February 26, 2012 -In honor of Li Guang Ming's impending knighting, I'm working on an ensemble from the Chinese-influenced Nara period (710-794 CE).
Today's project, stencil a mandarin-duck motif on the panels for my mo(skirt). The design was taken from a floor covering in the Tokyo National Museum collection that appears in my copy of Jodai Gire: 7th and 8th Century Textiles in Japan from the Shoso-in and Horyu-ji by Kaneo Matsumoto. Similar rokechi-dyed designs appear on a skirt from the Turfan tomb finds in China which dates to about the same time.
I ended up not cutting out an extremely fiddly bit between the duck's feet as the finished fabric is going to end up being pleated so much it won't be missed.
And on that note, the paint should be dry enough for me to shift to the next section.
March 17, 2012 - The classic Chinese tale of Monkey's Journey to the West mentions him wearing cloud stepping shoes. Imagine my delight when I saw a pair of Tang dynasty slippers at the Secrets of the Silk Road exhibition last year, complete with little padded "clouds" on the toes.
The Shoso-in Repository contains four surviving pairs of similar sengai from the 8th century. This image is of the pair in the best state of preservation. [In the years since I did this project, the Imperial Household Agency has not only added a full English language portal to the Shosoin website, but added detail images that were not available to me in 2012!]
The originals are constructed entirely of fabric (ramie and silk brocade) and the padded decoration on the toes stuffed with grass. They were women's slippers, intended for wear inside the palace.
Mine, however, have to stand up to outdoor wear, so my treatment is definitely more costume than historical reconstruction. A pair of rubber soled flats from Target gave of themselves unstintingly.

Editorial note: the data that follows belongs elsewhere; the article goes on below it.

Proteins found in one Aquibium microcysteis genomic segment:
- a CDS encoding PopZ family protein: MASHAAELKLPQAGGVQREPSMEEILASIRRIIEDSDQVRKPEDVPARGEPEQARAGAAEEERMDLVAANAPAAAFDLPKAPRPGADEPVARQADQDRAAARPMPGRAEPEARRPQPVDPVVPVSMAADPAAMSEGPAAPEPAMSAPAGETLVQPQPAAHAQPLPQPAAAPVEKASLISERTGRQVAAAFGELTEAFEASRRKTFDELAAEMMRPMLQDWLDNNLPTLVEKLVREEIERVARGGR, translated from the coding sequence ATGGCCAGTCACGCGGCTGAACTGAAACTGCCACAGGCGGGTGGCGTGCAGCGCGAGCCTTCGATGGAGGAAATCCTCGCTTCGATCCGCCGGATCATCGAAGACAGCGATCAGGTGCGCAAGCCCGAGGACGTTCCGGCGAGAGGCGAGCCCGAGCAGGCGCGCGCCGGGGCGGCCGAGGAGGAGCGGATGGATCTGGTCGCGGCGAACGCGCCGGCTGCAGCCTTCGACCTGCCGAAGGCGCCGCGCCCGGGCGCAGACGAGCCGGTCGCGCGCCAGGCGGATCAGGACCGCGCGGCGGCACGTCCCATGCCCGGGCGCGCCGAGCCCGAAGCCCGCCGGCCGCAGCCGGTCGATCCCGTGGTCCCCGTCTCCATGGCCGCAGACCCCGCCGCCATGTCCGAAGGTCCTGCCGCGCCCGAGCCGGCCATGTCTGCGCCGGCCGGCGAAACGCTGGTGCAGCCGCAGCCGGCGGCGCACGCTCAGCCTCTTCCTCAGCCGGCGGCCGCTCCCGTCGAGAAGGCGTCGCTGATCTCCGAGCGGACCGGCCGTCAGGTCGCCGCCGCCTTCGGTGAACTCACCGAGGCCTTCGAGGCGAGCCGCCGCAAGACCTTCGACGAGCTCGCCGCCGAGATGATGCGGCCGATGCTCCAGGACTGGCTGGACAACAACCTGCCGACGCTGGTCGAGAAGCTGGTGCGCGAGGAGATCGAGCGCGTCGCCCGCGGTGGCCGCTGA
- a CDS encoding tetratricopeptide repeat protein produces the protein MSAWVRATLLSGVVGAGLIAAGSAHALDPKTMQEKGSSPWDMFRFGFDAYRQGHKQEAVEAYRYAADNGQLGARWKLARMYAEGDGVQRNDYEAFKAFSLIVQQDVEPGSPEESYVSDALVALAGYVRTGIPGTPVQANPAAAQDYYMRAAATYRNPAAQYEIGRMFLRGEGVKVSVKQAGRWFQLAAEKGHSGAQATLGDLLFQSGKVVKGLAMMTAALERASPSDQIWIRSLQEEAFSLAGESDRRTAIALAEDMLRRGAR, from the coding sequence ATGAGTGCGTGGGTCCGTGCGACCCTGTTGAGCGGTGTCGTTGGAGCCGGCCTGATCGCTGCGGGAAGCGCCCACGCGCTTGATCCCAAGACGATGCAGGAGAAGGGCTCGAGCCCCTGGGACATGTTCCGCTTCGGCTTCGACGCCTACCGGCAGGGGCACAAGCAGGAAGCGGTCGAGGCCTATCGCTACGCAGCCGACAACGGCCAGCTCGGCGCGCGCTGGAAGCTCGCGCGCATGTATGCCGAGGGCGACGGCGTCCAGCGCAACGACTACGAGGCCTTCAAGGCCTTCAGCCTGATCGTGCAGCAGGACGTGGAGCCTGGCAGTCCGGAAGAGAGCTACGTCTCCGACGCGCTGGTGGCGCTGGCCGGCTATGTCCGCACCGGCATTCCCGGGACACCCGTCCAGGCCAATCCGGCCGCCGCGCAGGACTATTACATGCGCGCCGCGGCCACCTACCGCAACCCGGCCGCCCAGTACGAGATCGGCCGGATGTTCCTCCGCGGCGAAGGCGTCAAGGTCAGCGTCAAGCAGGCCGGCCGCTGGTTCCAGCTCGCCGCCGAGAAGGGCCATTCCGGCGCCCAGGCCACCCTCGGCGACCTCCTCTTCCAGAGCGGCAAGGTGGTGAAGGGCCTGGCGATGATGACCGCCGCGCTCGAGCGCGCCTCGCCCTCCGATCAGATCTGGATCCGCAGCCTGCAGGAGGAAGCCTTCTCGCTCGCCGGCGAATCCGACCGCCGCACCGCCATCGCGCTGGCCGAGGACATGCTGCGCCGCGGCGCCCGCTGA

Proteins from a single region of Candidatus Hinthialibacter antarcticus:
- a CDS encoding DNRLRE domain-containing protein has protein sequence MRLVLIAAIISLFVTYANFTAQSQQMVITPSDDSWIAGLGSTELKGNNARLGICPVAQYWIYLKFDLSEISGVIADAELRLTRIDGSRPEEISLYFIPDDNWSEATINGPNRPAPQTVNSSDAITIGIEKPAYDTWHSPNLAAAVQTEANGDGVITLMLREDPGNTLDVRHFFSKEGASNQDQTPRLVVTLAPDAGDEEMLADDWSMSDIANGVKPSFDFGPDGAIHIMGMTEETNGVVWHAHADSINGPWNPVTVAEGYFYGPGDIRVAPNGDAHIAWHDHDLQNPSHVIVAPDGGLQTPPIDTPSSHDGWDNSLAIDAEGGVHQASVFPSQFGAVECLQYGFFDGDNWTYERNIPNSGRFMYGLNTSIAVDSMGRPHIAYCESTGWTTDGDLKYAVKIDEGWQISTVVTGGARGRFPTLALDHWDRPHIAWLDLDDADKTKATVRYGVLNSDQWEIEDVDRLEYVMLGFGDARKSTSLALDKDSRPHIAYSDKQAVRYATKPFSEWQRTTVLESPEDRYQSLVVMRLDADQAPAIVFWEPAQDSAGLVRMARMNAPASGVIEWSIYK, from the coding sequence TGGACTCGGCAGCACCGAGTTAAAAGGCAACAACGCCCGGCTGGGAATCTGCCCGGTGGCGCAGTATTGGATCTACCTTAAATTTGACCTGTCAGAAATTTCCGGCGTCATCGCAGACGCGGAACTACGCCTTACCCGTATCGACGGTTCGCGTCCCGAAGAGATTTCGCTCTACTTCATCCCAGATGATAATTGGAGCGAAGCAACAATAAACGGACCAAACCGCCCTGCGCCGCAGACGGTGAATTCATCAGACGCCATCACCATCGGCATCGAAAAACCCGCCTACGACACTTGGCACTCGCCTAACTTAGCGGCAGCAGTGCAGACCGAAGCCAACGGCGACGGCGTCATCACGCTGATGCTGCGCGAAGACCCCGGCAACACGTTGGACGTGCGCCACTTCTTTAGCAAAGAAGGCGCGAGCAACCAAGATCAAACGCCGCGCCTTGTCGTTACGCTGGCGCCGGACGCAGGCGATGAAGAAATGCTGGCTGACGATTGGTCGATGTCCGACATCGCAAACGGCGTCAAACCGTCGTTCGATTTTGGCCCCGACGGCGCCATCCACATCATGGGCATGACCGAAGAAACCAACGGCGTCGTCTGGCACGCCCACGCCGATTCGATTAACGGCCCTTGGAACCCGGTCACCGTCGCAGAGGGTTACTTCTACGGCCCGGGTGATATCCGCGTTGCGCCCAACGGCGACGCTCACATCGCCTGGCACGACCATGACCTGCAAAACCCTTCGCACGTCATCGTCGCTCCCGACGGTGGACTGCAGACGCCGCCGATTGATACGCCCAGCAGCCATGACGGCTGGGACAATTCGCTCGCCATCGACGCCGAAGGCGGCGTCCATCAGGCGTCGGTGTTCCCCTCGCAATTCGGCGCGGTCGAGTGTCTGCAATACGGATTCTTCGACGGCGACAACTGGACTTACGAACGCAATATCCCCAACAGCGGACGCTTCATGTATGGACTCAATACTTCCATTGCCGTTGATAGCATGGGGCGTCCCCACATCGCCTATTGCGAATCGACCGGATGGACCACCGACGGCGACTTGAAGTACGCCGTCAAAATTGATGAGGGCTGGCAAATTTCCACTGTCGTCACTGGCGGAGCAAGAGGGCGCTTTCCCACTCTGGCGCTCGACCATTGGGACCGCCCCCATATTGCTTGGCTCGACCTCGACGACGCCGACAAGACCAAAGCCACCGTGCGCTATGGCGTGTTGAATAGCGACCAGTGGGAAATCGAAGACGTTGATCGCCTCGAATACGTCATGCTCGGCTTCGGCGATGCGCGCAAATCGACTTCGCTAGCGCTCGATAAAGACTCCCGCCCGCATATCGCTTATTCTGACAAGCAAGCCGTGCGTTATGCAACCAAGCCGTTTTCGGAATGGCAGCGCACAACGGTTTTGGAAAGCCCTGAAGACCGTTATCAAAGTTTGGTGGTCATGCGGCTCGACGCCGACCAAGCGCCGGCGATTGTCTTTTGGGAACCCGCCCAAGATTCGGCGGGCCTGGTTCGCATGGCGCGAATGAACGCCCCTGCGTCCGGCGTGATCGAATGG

First shoe with fabric glued into place, waiting to be trimmed
Template for toe ornament. Believe it or not, I traced a wooden kitchen spoon to create the lobes. (Hey, you knew my mind was a strange place.
Attachment of stuffed toe ornaments in progress. I used a combination of hot glue and stitching to attach them. You can see the first one is standing at attention at the moment.
The finished shoes. (I can see I may need to go back and trim a few threads.)
Author's note: The green is actually the back side of one of those slick silk-rayon blend Chinese brocades, but I liked the more subtle greens for the shoes. Besides, the red would get used elsewhere.)
April 1, 2012 - Very, VERY quick post before I collapse for the night. The lovely in red and white (with painted blossoms on her dress!) is the talented Furen Wu Xi Lian, wife of the Outlands' newest knight, Wuxia Li Hsiao Lung (and I probably have mangled the appropriate titles).
Of course, I managed to get something in my eye earlier that day and was tearing and irritated so I decided not to make things worse with cosmetics.
Author's note: I never did write notes about the other garments or accessories at the time, but as I say, it was a rush project.
The haishi is more of that Chinese Brocade,* but it was what I could get at the time. The under robe is some leftover silk from Thailand, stencilled with Laurel wreaths.
The obi was one I already had. The scarf started as two white scarves from Dharma Trading, that were sewn together, folded and then dip dyed in a bucket.
The silk paddle fan started life with a picture of Chinese beauties on it. I repainted it with acrylics, based on a Tang Dynasty example.
*Chinese brocade is shiny. It's usually a blend of silk and rayon, it's slippery and it likes to fray along any cut edge, and snags if you look at it cross-eyed. It's also generally too Chinese looking for most of the kinds of things I usually do, but it gave the right look for this project.
April 10, 2012 - Photo courtesy of Sedania de Corwyn (Ronda Miyake), taken this weekend at Mists Coronet. The shoes need a re-think: I have to keep re-gluing them along the edge of the sole. However, I'm liking the rest of the ensemble for wearable shininess. (Oh, and the big, chunky, wabi-sabi tea bowl is better suited to eight centuries later....)
Kawamura, Machiko and Kurihara, Hiro. Jidai Ishô no Nuikata. Tokyo Genryu-sha Joint Stock Company (1984). ISBN 4773984058
Matsumoto, Kaneo. Jodai Gire: 7th and 8th century Textiles in Japan from the Shoso-in and Horyu-ji. Shikosha Publishing (1984).
The Shosoin Repository. http://shosoin.kunaicho.go.jp/en-US
The Costume Museum. http://www.iz2.or.jp/english/
Copyright 2019 Lisa A. Joseph